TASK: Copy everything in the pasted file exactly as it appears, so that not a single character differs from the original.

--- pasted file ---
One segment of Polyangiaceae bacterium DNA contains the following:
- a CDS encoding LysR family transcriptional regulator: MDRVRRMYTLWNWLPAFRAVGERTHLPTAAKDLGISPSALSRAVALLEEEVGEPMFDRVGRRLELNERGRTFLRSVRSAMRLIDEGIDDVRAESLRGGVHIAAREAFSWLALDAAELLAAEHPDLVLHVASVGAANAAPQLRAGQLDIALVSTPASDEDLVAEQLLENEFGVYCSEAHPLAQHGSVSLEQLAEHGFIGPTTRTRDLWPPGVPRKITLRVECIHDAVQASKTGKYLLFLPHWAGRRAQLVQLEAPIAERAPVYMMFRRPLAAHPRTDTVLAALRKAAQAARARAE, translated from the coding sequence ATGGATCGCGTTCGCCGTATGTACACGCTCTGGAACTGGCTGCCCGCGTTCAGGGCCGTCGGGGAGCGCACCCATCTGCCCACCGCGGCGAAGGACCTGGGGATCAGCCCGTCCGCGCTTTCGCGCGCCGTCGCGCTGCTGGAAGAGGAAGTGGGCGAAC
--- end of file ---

One segment of Polyangiaceae bacterium DNA contains the following:
- a CDS encoding LysR family transcriptional regulator: MDRVRRMYTLWNWLPAFRAVGERTHLPTAAKDLGISPSALSRAVALLEEEVGEPMFDRVGRRLELNERGRTFLRSVRSAMRLIDEGIDDVRAESLRGGVHIAAREAFSWLALDAAELLAAEHPDLVLHVASVGAANAAPQLRAGQLDIALVSTPASDEDLVAEQLLENEFGVYCSEAHPLAQHGSVSLEQLAEHGFIGPTTRTRDLWPPGVPRKITLRVECIHDAVQASKTGKYLLFLPHWAGRRAQLVQLEAPIAERAPVYMMFRRPLAAHPRTDTVLAALRKAAQAARARAE, translated from the coding sequence ATGGATCGCGTTCGCCGTATGTACACGCTCTGGAACTGGCTGCCCGCGTTCAGGGCCGTCGGGGAGCGCACCCATCTGCCCACCGCGGCGAAGGACCTGGGGATCAGCCCGTCCGCGCTTTCGCGCGCCGTCGCGCTGCTGGAAGAGGAAGTGGGCGAAC